2007 Ford F250 Turbo Diesel Extracab Automatic 4wd Loaded Truck!!!!!!!!!! on 2040-cars
Saint Petersburg, Florida, United States
Body Type:Pickup Truck
Number of Cylinders: 8
Cab Type (For Trucks Only): Extended Cab
Drive Type: 4X4
Safety Features: Anti-Lock Brakes, Driver Airbag, Passenger Airbag
Power Options: Air Conditioning, Cruise Control, Power Locks, Power Windows
Exterior Color: White
Interior Color: Gray
Condition: Used: A vehicle is considered used if it has been registered and issued a title. Used vehicles have had at least one previous owner. The condition of the exterior, interior and engine can vary depending on the vehicle's history. See the seller's listing for full details and description of any imperfections. ...
Ford F-250 for Sale
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Tue, 28 Oct 2014 19:00:00 EST
Police officers certainly have a difficult job in keeping the streets safe, but as public employees in positions of authority, there is still a very real need for oversight. To that end, Ford is partnering with a tech company to offer a new system called Ford Telematics for Law Enforcement on its line of Police Interceptor patrol vehicles that could make cops safer, while giving cities a better idea of what its officers are doing.
Sun, 28 Jul 2013 09:01:00 EST
The system streams live data about cruisers back to the home base to people like the police chief or shift supervisor. That info includes expected things like speed, location and cornering acceleration, but it gets incredibly granular as well, with records of things like if emergency lights are on, or even if an officer is wearing a seatbelt.
Ford Telematics for Law Enforcement "ought to protect officers as much as it protects the public," said Ford spokesperson Chris Terry to Autoblog. Constantly monitoring patrol cars offers cities a lot of advantages, too. First, it reduces potential liability because a department can prove where each vehicle is at all times. Also, officers know they are being watched and may potentially drive more safely.
Mike Kluzner is a man of many talents. Not only is he the software engineer responsible for fuel system diagnostics for Ford globally, he "got his start designing laser weapon systems capable of disabling the navigation systems of enemy satellites" for the former Soviet Union. Quite a résumé, wouldn't you say?
Tue, 17 Jun 2014 20:00:00 EST
You may be asking yourself the same question that popped into our minds upon reading about Mr. Kluzner: What do laser weapon systems have to do with Ford and its EcoBoost engines? We'll let the man answer himself. "The same process for analyzing key physical relationships works for what we do today in engine combustion, catalyst chemistry and mechanics," says Kluzner. "These are all part of Ford's software engineering expertise." Who are we to argue?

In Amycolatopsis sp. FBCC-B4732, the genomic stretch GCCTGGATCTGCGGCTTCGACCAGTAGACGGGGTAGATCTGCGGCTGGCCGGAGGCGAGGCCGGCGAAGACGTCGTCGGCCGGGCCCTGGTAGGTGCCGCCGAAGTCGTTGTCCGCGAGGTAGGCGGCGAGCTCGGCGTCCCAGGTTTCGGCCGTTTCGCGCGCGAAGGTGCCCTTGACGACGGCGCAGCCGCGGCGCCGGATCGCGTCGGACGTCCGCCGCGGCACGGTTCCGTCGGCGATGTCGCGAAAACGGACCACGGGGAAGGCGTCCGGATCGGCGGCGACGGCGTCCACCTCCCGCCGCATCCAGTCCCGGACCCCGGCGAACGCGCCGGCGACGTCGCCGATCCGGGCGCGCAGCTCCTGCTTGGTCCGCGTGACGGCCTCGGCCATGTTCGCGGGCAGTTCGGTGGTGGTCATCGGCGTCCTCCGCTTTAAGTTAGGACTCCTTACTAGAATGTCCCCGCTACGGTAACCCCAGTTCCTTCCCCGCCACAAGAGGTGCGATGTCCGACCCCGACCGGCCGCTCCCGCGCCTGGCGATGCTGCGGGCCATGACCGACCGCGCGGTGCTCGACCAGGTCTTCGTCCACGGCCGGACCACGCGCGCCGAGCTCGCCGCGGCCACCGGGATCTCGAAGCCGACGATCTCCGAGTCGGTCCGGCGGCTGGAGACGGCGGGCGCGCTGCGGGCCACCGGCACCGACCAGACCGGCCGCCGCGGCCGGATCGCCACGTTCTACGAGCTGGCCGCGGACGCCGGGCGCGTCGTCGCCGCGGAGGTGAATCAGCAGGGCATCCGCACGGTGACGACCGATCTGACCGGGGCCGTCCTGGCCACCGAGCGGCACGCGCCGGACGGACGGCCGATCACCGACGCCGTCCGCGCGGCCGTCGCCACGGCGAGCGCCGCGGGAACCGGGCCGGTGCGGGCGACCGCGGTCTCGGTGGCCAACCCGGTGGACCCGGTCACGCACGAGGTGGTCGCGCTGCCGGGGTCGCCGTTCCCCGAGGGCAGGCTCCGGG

Ford also employs an engineer who previously designed software to detect damage to the heat tiles on the International Space Station, as well as one who's past work involved particle physics, says the automaker in the press release below. David Bell (pictured above right), global boost system controls engineer for Ford, describes the software running EcoBoost as "the secret sauce" that makes the technology work as the driver intends and demands.
The story of the relationship between Henry Ford II and Enzo Ferrari is absolutely fascinating. The two great men of the auto industry had what appeared to be a burgeoning friendship until Ferrari pulled out of a deal to sell his company to Ford in the '60s. The latest car featured in Jay Leno's Garage is a 1952 Ferrari 212 Barchetta that tells the very beginnings of that story.
This Prancing Horse was a gift to Ford from Enzo when the two companies were first thinking about merging, according to the curator of the Petersen Automotive Museum. Ferrari really wanted to show off its best so instead of the 212's normal V12, this car was fitted with the larger 2.7-liter unit from a Ferrari 225. The car has been almost unaltered since then. It still wears its original paint, and it's tires date back to 1954.
The great thing about the Petersen is that unlike a lot of auto museums, the people there actually drive the cars and keep them in working order. Once on the road with Leno behind the wheel, this Ferrari really sings. Unfortunately, he can't open it up too much because the 60-year-old tires really hold things back. Scroll down to watch this amazing piece of automotive history and learn it's possible effect on the styling of the original Ford Thunderbird.